Sticky Rabbit Poo

Why is my rabbit’s butt covered with sticky poo? – one cause is that you may be feeding them too many sugary treats and not feeding your rabbit with enough hay. Some foods may also contain hidden sugar in the form of syrups and molasses that bind the pallets together.

As such, we suggest avoiding seed based treats, not only as they are a choking hazard but are typically very unhealthy for your rabbits gut.

You should opt for foods that containno sugars and should be high in fibre; you can make these changes slowly so your rabbit’s digestive system has a chance to adapt to the new food.

Sugary treats should be restricted for your rabbits as it may cause an upset stomach. If your rabbit does not like eating hay it may be that they haven’t had a hay they like, we suggest trying out different varieties.

You can make eating hay more rewarding for your rabbits by stuffing it intocardboard tubes and folding the ends!

Are Rabbit Droppings Harmful?

Rabbits can carry parasites like tapeworm and roundworm but their waste does not transmit any diseases to humans.

However, a single rabbit can excrete hundreds of droppings in a day which doesn’t directly damage your garden but does indicate that your rabbit will urinate whichcan damage grass.

Can you catch diseases from your rabbits droppings?

In theory, you can catch a variety of diseases from your rabbit from Pasteurella, Tetanus, Ringworm and even E. cuniculi. However, this doesn’t necessarily mean they will come from your rabbits poop, Ringworm is the most likely to cause via rabbit droppings.

Unfortunately, Tapeworms can be acquired from vegetation, fox droppings, dogs & cats and even wild rabbits which means this is easily transferred to yourself as well.

Golden poop!

Golden poops or nuggets as they’re known as mean your rabbit has an extremely good diet and their gut is digesting food well. Basically, golden rabbit poop can be seen as a way of viewing your rabbits nutritional balance.

Golden poop is even brighter than a healthier looking poop and the inside is as it says, golden! It will have a nice yellow tint to it and look like a golden nugget! Perfect.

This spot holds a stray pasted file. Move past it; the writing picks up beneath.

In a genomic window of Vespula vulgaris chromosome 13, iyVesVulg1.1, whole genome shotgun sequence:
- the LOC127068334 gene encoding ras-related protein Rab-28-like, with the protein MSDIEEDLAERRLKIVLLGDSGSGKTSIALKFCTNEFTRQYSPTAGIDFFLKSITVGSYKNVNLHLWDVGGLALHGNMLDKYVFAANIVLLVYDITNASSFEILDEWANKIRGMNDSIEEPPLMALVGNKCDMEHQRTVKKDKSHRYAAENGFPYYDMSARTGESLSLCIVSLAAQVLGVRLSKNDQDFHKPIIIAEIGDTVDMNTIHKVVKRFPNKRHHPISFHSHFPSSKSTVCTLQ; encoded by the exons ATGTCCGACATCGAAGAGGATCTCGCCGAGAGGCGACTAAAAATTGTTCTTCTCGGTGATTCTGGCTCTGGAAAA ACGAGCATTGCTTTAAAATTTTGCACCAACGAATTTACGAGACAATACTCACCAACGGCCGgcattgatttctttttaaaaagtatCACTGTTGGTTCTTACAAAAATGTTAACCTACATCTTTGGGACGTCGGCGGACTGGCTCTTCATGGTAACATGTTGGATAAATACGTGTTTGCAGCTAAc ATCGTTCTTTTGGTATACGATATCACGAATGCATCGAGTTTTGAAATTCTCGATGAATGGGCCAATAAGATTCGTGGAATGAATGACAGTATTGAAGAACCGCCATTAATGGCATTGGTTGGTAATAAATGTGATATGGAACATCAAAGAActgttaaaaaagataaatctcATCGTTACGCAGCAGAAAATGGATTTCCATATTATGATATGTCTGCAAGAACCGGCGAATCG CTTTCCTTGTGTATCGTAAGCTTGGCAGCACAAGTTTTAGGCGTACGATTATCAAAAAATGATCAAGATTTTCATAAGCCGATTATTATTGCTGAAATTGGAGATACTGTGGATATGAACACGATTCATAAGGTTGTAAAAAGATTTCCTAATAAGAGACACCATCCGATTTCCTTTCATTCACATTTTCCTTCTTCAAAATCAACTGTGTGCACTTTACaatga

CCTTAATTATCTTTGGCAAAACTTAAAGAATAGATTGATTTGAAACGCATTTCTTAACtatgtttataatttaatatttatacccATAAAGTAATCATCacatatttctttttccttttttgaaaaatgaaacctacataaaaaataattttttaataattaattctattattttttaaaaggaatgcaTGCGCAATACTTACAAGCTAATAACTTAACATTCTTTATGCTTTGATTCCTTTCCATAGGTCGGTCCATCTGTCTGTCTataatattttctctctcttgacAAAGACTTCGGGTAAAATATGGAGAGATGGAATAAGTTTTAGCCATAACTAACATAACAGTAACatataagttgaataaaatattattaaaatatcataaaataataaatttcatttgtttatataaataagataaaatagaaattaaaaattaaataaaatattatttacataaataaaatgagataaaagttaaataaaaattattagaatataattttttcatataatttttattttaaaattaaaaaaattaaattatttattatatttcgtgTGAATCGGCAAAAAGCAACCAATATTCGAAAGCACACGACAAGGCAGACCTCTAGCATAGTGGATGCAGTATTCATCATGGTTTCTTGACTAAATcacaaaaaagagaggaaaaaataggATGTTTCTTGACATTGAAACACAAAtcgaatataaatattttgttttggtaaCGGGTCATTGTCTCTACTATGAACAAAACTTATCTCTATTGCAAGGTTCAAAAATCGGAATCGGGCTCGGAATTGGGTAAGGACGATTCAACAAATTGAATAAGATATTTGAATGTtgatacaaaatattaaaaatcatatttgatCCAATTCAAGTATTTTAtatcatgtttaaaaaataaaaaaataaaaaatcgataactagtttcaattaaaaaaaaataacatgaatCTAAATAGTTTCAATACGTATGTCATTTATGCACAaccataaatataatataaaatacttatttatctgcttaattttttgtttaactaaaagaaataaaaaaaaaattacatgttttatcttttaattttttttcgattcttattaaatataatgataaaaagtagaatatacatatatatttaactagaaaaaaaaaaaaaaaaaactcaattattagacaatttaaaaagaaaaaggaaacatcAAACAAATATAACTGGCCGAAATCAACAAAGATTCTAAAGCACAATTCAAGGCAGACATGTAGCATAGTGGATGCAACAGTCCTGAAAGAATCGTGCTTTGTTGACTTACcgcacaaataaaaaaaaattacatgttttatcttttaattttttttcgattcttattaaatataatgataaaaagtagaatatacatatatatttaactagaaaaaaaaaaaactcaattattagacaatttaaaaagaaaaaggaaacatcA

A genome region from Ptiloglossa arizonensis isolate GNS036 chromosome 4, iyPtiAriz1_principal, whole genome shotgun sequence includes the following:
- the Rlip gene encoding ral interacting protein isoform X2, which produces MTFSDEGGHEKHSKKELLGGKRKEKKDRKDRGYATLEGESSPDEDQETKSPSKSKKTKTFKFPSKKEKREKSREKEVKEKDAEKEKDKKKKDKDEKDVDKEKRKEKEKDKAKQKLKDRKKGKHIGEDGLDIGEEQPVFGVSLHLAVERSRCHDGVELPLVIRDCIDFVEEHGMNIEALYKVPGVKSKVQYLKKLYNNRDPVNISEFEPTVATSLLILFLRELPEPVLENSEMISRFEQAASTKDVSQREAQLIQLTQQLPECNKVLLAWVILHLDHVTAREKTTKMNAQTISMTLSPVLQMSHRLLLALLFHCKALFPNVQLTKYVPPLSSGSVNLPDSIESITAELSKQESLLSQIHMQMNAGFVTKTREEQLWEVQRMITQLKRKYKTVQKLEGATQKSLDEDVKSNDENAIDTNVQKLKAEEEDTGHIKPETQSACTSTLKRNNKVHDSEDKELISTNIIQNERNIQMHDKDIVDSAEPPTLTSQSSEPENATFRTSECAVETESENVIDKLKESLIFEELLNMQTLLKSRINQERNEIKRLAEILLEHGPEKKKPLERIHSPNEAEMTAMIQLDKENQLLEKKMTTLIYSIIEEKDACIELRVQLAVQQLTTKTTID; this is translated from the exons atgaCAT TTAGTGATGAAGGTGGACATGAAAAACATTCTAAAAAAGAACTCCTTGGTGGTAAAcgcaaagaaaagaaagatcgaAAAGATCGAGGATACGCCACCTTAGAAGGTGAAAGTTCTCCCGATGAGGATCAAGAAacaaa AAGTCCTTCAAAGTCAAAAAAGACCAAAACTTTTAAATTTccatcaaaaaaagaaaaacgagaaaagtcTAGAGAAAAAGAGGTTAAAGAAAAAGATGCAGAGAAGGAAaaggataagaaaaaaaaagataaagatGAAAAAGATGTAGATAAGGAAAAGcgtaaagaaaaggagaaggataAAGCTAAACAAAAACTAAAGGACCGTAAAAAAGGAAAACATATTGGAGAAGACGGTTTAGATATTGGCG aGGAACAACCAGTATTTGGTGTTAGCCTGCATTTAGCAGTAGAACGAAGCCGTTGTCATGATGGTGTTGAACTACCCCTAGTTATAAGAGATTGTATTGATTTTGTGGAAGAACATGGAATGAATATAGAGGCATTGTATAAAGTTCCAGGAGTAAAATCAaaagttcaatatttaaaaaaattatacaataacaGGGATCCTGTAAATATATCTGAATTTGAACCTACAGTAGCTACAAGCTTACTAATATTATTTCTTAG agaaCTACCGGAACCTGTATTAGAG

You can help your rabbit produce good poo by feeding them with lots of hay that help in the production of normal poo and cecotropes. Here’s a tip, you can match the minimum amount of hay you feed your rabbit by their body size! That’s how much hay you rabbit needs to have at a minimum every day.

Keep a clean bottom!

Soft or sticky poo gets stuck to the rabbit butt. Which attract the flies to the poopy butt where they lay eggs that hatch out as maggots which may cause serious health conditions in rabbits like Flystrike also known as ‘myiasis’.

Whenever you find your rabbit dirty, gently clean the rabbit butt with warm water and dry it. If you find maggots on their poopy butt, always consult the vet as soon as possible.

Rabbit Poops as Super Fertilizer

You can grab a handful of rabbit pellets and spread it all over your garden. As they break down, they improve and build the soils structure, add stability and hold nutrients for plants and other organisms in the soil as well.

Facts about Rabbit Manure

  • Rabbit manure is organic, it improvessoil structure, drainage and moisture retention.
  • Rabbit manure has more nutrients than cow manure.
  • Rabbit manure is packed with potassium, phosphorous, minerals, nitrogen and micro-nutrients.
  • Rabbit manure also improves the life cycle of microorganisms in the soil.
  • Plants need nitrogen for green growth and rabbit manure is higher in nitrogen than cow or horse manure.
  • Rabbit manure is also high in potassium;it helps with fruit quality and reducing diseases.
  • It also has high phosphorous, it helps in the transformation of solar energy into chemical energy. It’s great for the growth of roots and helps plants withstand stress
  • Worms just love rabbit manure.